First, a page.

With the festivities of Jackie Robinson Day prominent at Dodger Stadium on Monday night, thoughts of retaliation or bad blood between the Dodgers and Padres have taken a back seat. At least for one night.
"I'm not worried about that situation. What happened, happened," said Matt Kemp on Monday. "There are more important things going on, to be worrying about retaliation or things like that."
Manager Don Mattingly spoke with Joe Torre, vice president of baseball operations for MLB, and as of a few hours before game time neither the Dodgers nor Padres were officially warned in advance of any on field retaliation to last Thursday's brawl in San Diego. Torre's message was more to keep things in perspective with Monday being Jackie Robinson Night.
Kemp, who spent his Monday morning with Jackie Robinson's daughter Sharon at Washington Middle School in Pasadena, the same school Jackie attended, admired Robinson for his restraint.
"Jackie was a strong, strong man. He knew how to turn the other cheek, how to walk away, unlike myself at times," Kemp said. "It took a great man to do that, and the only person who could do that was him. Even Don Newcombe will tell you he wouldn't have been able to do what Jackie did, and that's why he is everybody's hero. Thank God for Jackie."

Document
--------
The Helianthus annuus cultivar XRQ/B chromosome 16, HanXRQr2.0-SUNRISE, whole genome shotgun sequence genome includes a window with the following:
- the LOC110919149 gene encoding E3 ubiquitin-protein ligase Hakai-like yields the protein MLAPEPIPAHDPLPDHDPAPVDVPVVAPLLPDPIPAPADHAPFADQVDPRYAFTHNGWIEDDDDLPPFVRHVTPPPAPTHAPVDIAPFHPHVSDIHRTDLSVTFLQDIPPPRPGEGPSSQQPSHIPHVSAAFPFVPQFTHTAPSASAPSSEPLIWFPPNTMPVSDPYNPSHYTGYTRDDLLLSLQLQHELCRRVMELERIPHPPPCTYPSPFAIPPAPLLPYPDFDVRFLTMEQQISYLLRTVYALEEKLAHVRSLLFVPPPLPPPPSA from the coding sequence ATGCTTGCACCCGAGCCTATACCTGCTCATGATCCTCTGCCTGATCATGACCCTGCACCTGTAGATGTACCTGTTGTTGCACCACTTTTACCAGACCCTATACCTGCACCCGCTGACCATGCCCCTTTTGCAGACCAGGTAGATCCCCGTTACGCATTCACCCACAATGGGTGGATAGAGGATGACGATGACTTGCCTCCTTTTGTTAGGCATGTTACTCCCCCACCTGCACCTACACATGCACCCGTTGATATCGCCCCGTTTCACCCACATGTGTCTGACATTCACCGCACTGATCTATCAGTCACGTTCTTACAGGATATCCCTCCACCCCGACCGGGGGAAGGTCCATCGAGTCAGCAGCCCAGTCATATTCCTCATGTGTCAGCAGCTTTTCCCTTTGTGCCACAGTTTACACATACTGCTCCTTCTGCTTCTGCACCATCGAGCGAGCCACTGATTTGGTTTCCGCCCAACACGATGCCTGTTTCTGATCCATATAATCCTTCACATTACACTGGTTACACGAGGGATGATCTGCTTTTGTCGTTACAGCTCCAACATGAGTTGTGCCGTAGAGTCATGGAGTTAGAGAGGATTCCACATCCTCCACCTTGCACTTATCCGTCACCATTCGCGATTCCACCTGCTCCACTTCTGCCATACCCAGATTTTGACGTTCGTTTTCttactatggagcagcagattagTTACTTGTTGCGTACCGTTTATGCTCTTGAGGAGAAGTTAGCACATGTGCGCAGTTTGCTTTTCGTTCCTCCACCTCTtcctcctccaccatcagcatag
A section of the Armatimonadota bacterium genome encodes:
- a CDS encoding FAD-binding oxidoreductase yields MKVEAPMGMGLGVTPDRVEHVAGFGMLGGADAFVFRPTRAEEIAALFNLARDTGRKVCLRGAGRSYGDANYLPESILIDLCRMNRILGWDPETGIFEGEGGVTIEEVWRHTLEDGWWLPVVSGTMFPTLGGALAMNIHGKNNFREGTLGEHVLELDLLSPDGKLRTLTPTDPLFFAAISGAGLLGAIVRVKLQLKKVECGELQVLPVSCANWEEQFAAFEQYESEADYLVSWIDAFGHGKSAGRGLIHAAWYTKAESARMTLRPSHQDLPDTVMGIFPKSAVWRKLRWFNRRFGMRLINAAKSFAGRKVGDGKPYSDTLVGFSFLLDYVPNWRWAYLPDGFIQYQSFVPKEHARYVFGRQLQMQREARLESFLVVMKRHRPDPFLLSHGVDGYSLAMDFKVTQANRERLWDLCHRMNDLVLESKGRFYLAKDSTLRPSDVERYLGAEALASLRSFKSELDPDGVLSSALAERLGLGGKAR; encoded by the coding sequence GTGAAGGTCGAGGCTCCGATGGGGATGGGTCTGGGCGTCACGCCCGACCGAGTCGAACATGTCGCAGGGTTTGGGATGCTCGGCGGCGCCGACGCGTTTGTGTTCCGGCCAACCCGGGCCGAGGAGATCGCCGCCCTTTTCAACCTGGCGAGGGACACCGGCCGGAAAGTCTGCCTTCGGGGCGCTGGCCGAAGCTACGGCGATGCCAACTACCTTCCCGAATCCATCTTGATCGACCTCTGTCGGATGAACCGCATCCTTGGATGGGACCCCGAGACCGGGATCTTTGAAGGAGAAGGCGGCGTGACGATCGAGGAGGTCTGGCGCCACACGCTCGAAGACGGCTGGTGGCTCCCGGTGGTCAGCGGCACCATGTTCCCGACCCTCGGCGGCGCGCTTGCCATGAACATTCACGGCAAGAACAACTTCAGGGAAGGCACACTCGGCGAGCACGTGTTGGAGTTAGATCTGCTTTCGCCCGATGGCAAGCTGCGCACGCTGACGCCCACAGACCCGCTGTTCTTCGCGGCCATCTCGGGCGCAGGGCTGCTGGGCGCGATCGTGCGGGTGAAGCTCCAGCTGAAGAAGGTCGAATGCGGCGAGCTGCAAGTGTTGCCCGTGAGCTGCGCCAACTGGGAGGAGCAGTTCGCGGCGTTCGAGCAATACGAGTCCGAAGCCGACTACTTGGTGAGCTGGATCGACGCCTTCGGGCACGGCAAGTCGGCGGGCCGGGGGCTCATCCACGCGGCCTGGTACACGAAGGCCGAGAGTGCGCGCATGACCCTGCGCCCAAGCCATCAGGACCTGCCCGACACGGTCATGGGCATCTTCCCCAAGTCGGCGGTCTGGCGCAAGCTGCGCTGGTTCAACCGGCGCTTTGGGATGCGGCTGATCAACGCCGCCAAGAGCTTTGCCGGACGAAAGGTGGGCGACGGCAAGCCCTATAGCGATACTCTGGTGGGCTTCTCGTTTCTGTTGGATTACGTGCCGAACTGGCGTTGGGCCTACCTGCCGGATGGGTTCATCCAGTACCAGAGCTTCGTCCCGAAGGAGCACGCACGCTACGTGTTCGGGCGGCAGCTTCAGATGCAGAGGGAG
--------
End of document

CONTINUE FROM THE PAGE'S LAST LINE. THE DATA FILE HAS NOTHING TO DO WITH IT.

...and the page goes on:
Mattingly spoke with the team Monday afternoon.
"We're here to win the game," Mattingly said. "Let's make sure we keep our composure. We're here to win a game. We don't need to lose players. We just don't."
Padres manager Bud Black received the same call from Torre and echoed the same message, telling reporters, "For us, it's over," per Bill Shaikin of the LA Times.
However, with brawl catalyst and clavicle fracturer Carlos Quentin not at Dodger Stadium while serving his eight-game suspension, Mattingly admitted the atmosphere is a little different than it might have been.
"I'm sure if he was playing, things would be escalated a little bit," Mattingly said.
Time: 7:10 p.m. PT
TV: Prime Ticket